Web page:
Perhaps most memorable of such announcements was Sir Richard Branson's investment of 100% of the profits from Virgin's transportation businesses over 10 years. At an estimated sum of $3 billion, this effort will fund research for cleaner renewable resources for the transportation industry. Although critics were quick to point to obvious self-interest incentives, when asked by the BBC of his motivations, a humble and dignified Branson paused for a moment and simply replied, " I have children."

While corporate motivation for these charitable donations may very well be influenced by self-promotion and even potential monetary gain, at the end of the day CEOs across the board were stepping up to the plate to play their part in what has since been dubbed by many as "the country club of philanthropy." Certainly no complaints were made when Wal-Mart CEO, H. Lee Scott, Jr. pledged to create a "zero waste" policy in all Wal-Mart stores, as well as a 100 percent renewable energy standard for the corporate giant.

Eric Pulier, founder and CEO of the software company SOA, was on hand to announce his $10 million dollar allocation of funds for the provision of low cost network-based computing to improve education and health care in developing nations. "The tools exist today to empower every person in every country to access to the world's libraries and teachers, doctors and scholars," pointed out Pulier, who further considers the widespread connectivity to the outside world as an effective measure to "impact and prevent the conditions of isolation that allow totalitarianism and genocide to occur."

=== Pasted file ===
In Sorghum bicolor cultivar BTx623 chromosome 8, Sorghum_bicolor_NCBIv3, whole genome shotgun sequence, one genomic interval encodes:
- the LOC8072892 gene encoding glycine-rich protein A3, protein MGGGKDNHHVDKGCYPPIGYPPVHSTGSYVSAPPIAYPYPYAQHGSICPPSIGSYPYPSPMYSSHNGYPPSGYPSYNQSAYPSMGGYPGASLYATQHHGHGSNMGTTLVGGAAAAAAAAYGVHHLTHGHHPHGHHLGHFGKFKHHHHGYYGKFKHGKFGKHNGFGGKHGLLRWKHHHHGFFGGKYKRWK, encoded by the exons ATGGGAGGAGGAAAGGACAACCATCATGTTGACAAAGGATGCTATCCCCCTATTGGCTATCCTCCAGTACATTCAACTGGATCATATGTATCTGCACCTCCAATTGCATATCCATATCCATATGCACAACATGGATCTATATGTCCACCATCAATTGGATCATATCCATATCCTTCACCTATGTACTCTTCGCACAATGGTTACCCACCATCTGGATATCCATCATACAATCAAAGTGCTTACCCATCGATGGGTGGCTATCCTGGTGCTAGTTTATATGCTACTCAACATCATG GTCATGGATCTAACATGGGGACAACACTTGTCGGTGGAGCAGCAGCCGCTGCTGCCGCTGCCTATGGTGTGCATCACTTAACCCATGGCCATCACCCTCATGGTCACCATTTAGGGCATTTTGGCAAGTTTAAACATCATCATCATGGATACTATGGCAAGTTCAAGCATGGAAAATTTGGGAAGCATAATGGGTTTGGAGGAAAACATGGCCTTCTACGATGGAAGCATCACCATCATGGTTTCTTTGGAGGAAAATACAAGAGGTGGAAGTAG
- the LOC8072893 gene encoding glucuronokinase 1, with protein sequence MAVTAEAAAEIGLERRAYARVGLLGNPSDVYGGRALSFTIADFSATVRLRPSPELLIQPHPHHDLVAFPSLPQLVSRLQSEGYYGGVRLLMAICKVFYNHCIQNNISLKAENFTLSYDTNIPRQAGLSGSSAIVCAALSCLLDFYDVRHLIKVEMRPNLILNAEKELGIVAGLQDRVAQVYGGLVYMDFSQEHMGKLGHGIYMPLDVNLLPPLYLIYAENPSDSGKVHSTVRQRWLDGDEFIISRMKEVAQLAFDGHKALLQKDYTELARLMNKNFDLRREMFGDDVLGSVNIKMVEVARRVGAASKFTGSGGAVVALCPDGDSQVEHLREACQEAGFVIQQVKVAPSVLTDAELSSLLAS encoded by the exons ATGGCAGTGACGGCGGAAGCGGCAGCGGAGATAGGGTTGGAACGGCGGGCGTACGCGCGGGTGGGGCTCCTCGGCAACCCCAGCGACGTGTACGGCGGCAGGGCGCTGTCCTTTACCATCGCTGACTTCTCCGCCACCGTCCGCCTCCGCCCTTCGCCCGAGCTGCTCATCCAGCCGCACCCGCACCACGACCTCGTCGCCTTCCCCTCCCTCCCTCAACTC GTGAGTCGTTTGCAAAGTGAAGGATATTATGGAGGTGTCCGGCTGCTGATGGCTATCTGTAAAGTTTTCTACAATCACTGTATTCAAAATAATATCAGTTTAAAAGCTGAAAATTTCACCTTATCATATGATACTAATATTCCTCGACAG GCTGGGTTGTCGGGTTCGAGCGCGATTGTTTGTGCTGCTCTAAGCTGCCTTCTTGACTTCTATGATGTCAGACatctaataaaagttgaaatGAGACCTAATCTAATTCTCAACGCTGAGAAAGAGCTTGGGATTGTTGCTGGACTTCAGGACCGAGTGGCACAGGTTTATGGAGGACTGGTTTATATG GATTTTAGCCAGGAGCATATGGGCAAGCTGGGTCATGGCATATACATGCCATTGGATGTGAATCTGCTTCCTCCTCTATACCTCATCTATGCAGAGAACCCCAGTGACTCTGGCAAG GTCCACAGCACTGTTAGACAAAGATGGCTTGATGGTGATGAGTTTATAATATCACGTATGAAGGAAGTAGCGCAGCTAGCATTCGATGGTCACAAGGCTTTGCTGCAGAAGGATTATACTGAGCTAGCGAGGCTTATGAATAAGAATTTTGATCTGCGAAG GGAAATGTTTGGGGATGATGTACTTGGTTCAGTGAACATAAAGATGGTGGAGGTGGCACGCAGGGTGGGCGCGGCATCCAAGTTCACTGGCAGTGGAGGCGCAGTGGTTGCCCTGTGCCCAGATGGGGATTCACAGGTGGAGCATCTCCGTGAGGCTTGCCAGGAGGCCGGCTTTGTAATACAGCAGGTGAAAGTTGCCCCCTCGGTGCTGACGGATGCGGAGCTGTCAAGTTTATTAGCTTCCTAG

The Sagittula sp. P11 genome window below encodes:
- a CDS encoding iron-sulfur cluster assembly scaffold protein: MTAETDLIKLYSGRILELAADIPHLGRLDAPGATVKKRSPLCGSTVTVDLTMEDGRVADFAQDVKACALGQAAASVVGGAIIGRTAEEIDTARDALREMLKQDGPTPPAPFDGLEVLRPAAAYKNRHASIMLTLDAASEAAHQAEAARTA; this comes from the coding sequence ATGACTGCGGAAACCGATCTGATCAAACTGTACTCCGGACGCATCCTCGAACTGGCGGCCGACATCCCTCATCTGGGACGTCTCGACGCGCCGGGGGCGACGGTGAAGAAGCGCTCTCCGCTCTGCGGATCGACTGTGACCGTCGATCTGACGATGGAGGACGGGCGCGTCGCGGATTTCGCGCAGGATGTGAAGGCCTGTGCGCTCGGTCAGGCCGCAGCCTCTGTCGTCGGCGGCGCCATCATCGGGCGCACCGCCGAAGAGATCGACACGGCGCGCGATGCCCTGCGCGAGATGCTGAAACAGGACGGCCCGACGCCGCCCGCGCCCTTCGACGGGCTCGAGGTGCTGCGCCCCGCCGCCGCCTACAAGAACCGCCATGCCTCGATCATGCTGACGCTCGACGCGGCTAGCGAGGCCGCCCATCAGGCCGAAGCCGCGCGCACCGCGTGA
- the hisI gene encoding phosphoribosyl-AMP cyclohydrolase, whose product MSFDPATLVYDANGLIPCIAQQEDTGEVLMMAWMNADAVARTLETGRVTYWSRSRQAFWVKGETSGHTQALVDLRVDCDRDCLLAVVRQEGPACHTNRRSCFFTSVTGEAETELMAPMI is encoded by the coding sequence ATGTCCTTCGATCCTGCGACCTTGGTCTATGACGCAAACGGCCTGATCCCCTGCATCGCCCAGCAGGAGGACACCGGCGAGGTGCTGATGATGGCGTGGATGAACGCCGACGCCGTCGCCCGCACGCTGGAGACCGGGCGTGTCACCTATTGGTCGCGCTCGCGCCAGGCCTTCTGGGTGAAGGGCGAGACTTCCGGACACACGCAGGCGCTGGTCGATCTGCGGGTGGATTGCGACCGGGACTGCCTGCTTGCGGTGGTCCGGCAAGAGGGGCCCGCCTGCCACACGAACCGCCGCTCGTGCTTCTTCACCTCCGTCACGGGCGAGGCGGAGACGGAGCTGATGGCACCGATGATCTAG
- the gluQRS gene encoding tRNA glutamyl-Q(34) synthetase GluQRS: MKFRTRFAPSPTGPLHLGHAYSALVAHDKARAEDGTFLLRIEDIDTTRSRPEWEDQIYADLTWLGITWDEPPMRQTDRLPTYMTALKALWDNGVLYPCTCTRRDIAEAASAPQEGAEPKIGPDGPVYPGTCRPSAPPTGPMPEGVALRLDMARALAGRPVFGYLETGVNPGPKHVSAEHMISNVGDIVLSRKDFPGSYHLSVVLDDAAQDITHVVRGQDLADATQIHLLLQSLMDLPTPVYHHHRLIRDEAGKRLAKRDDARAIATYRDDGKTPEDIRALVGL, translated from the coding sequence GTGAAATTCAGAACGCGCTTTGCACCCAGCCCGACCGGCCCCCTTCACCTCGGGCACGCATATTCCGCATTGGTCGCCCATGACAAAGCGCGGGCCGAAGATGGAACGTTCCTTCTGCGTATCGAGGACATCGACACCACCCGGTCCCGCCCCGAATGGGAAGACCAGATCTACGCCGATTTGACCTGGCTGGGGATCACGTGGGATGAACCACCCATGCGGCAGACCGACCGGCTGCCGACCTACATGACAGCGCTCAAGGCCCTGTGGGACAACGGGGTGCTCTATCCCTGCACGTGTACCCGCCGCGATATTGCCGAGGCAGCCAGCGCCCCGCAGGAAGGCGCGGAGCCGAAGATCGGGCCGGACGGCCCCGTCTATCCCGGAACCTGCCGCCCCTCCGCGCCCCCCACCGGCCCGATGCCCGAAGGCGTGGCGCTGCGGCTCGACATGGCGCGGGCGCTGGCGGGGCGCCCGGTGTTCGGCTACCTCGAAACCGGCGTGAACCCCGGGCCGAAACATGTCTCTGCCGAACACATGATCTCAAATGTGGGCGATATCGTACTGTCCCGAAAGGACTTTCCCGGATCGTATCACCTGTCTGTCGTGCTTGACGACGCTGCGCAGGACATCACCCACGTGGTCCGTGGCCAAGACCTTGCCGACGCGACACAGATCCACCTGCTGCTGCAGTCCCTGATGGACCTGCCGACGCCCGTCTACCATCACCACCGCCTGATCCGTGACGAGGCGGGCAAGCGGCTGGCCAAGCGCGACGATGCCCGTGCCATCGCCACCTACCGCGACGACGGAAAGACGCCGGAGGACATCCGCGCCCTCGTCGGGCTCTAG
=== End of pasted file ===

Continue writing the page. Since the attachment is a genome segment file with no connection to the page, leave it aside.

In many cases, he added, "multi-national corporations are even more influential than governments in guiding the destinies of millions of people around the world. By supporting CGI, corporations can make a statement that the company is inherently committed to conducting business in a manner that contributes to positive change."

nukes not on the agenda